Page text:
Azure Fundamentals Part 6 Summary

This is a summary of Azure Fundamentals part 6: Describe Azure cost management and service level agreements, both for my own exam revision and to help others get a more concise digest of the otherwise long-winded material.

Plan and Manage Costs

This part is a summary of the Plan and manage your Azure costs module.

Total Cost of Ownership

Total Cost of Ownership (TCO) refers to the total cost of running a data centre, which may include hidden costs such as software licences, electricity, network maintenance, salaries, etc.

There’s a TCO Calculator where you can compare running workloads on-premises vs on Azure (estimated). Here you:

  1. Define your workloads, i.e. select servers, databases, storage and networking.
  2. Adjust assumptions: here you can reuse existing licences via Software Assurance, decide whether you want to replicate storage across regions, and adjust other costs such as electricity, salaries and network maintenance.
  3. View report. Here you can adjust the timeframe between 1-5 years, and see a breakdown per category (e.g. compute or storage).

Azure Subscriptions

The different types of subscriptions are:

  • Free trial: 12 months of popular free services, credit against any service for 30 days, and more than 25 services always free. Services are disabled when the trial ends or the credit expires.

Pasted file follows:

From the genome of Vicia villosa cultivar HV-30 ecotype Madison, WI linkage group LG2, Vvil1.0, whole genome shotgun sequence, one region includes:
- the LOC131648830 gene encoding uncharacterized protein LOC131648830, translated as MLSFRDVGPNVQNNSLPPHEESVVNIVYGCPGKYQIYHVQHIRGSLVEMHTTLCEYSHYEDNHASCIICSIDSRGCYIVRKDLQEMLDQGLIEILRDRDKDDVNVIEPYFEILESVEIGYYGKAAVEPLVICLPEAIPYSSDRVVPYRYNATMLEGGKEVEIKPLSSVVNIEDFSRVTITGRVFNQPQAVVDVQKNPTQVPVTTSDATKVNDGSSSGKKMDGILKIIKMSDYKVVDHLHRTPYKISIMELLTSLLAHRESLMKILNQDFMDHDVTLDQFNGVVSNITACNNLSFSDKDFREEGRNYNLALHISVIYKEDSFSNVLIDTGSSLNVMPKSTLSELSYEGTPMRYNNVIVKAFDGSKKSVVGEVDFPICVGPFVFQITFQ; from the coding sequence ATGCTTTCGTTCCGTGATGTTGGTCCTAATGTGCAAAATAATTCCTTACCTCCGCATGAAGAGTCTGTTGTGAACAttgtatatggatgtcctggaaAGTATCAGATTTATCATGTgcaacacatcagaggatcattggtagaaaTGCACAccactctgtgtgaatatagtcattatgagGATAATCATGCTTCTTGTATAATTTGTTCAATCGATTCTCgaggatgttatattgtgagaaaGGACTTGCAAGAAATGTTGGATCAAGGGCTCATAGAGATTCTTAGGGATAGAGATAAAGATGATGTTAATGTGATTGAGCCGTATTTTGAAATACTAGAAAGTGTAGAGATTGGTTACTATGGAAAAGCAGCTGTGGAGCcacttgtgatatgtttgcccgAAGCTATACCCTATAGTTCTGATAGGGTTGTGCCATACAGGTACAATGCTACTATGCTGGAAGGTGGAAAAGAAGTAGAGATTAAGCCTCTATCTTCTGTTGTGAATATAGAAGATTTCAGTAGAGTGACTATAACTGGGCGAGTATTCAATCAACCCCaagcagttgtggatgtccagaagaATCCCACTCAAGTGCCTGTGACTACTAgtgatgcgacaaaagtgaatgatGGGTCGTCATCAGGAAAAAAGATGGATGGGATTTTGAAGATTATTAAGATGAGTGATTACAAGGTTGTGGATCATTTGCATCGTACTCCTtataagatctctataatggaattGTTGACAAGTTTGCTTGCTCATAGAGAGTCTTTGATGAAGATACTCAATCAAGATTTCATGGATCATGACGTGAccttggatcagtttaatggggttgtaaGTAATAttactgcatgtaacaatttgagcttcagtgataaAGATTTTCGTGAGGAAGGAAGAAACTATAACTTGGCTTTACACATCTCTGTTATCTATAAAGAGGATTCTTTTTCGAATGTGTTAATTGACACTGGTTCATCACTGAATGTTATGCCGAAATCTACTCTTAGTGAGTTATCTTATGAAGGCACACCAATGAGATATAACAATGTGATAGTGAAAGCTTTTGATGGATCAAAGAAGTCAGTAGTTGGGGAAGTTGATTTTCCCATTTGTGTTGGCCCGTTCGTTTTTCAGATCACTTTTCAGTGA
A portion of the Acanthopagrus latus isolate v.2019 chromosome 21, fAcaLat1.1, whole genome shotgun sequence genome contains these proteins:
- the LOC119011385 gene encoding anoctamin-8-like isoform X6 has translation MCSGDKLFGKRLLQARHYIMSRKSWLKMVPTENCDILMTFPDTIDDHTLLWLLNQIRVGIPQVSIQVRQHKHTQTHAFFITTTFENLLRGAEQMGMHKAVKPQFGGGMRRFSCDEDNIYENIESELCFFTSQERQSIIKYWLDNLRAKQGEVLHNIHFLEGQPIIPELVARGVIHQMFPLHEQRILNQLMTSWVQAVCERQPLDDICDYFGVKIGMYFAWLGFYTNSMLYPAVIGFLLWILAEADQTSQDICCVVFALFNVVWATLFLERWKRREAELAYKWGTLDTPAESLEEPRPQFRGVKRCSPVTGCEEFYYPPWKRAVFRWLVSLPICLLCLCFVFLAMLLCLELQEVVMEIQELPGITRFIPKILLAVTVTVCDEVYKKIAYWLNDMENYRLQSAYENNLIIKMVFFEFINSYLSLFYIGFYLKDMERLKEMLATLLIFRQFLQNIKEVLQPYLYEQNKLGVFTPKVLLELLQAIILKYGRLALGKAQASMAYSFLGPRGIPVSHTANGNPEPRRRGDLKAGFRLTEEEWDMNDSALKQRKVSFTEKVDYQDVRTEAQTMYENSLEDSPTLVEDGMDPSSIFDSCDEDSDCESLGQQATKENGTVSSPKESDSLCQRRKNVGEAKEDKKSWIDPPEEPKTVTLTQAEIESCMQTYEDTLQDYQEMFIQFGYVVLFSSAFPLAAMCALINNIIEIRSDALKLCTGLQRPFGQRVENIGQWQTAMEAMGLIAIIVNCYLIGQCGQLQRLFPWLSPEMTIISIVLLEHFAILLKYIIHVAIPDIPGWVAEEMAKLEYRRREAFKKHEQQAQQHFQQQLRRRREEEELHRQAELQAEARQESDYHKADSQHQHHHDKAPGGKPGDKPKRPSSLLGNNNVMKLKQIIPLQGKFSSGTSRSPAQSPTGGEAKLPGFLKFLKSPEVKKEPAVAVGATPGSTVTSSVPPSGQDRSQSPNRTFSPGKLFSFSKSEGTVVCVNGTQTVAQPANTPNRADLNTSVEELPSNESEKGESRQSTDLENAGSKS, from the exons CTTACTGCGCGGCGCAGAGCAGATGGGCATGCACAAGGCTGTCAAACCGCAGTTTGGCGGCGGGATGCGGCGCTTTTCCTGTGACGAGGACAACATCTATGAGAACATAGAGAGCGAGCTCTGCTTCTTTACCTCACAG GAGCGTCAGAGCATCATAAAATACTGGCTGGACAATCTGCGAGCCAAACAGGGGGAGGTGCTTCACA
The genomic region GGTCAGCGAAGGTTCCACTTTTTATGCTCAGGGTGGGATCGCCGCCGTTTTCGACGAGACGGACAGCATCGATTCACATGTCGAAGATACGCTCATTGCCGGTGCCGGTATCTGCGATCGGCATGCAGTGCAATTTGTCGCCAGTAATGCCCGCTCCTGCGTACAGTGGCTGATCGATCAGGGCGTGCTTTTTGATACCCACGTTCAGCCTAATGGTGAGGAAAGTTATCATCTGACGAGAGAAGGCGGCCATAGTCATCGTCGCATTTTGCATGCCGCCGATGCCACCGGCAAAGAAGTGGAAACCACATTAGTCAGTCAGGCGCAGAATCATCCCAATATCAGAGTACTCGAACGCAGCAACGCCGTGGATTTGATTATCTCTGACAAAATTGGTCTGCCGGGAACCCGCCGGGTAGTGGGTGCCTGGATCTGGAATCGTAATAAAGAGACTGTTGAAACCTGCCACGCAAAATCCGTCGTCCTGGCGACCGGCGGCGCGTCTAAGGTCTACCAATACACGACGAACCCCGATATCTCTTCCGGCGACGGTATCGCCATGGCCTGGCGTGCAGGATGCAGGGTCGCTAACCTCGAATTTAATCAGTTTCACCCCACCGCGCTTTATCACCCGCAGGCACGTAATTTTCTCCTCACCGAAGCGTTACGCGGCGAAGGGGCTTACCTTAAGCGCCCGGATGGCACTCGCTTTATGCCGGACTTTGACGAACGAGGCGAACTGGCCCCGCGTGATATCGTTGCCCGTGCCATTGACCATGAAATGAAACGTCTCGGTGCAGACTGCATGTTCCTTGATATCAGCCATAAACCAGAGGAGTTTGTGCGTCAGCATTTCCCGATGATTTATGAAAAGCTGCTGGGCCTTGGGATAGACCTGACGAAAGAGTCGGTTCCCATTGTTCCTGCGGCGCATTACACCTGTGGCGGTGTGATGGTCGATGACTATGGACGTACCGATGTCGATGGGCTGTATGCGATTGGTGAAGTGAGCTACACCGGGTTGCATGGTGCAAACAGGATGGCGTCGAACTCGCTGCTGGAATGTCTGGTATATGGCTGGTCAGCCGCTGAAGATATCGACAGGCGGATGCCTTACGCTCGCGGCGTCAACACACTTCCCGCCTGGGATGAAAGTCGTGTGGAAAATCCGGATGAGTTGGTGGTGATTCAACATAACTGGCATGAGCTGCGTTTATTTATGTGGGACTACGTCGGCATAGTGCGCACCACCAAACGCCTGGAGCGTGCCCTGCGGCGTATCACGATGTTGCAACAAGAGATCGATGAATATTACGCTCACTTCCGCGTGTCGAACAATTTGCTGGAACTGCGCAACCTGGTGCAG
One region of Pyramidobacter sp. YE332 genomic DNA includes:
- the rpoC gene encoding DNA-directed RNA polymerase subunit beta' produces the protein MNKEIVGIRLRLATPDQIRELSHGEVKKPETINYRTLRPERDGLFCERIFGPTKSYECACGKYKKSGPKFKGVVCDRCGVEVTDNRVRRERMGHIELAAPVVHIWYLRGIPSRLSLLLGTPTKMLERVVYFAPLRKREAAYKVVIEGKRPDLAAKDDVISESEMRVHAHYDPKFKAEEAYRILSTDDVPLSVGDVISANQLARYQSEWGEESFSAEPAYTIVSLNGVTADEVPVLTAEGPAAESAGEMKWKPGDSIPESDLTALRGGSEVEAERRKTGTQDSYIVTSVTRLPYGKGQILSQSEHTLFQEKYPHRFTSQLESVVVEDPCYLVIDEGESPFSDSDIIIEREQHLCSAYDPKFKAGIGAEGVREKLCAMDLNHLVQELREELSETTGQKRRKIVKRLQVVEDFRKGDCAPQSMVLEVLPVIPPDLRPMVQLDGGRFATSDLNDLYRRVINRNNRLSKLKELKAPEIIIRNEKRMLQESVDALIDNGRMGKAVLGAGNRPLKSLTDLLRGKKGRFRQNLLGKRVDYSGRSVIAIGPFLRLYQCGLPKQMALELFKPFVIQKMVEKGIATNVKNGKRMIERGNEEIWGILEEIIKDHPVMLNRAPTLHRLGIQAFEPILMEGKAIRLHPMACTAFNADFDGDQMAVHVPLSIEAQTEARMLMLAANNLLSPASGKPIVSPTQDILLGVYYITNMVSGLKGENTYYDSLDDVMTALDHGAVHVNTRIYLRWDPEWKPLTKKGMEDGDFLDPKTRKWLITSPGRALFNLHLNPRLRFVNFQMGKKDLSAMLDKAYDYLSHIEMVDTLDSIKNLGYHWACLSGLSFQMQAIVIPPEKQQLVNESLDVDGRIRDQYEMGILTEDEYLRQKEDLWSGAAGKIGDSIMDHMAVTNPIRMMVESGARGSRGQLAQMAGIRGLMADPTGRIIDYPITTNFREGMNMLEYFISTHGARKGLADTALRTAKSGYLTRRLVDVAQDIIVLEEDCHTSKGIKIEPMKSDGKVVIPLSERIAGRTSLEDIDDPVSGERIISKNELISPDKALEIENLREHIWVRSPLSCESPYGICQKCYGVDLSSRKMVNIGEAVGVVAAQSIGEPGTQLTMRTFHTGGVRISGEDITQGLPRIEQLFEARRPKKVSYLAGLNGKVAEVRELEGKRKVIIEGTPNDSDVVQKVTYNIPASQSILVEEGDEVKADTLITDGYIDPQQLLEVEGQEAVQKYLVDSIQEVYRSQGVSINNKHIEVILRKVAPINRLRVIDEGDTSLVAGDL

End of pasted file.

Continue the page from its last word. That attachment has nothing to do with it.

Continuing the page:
• Pay as you go: pay for what you use. You can apply for volume discounts and prepaid invoicing.
  • Member offers: other subscriptions (e.g. Visual Studio) can provide discounts against Azure usage.

Purchasing Azure Services

You can purchase Azure services via:

  • Enterprise Agreement: commit to spending a certain amount over 3 years to get custom pricing.
  • Web Direct: use the Azure Portal directly; billed monthly.
  • Cloud Solution Provider: via a reseller (Microsoft partner).

Factors Affecting Cost

  • Resource type: different resources have different billing criteria
  • Usage meters: resources have billable units, e.g. VMs have CPU time and other units)
  • Resource usage: you can deallocate a VM to stop incurring charges, but you could still be charged for the disk if you leave it around
  • Subscription types (e.g. free trial)
  • Azure Marketplace: billing structures set by third party
  • Location: different regions have different prices
  • Bandwidth: network traffic in/out of Azure data centres is billed according to which geographical zone they’re in

Use the Azure Pricing calculator to estimate the cost of running a number of Azure services.

Manage and Minimise Costs

  • Understand estimated costs: use the TCO and Pricing calculators, and consult the docs about usage and billing for the relevant services
  • Monitor usage with Azure Advisor which provides suggestions (e.g. unused resources)
  • Use spending limits to restrict spending and avoid accidental overrun (there are also subscription limits and quotas from Azure)
  • Azure Reservations: prepay and get up to 72% discount over Pay as you go prices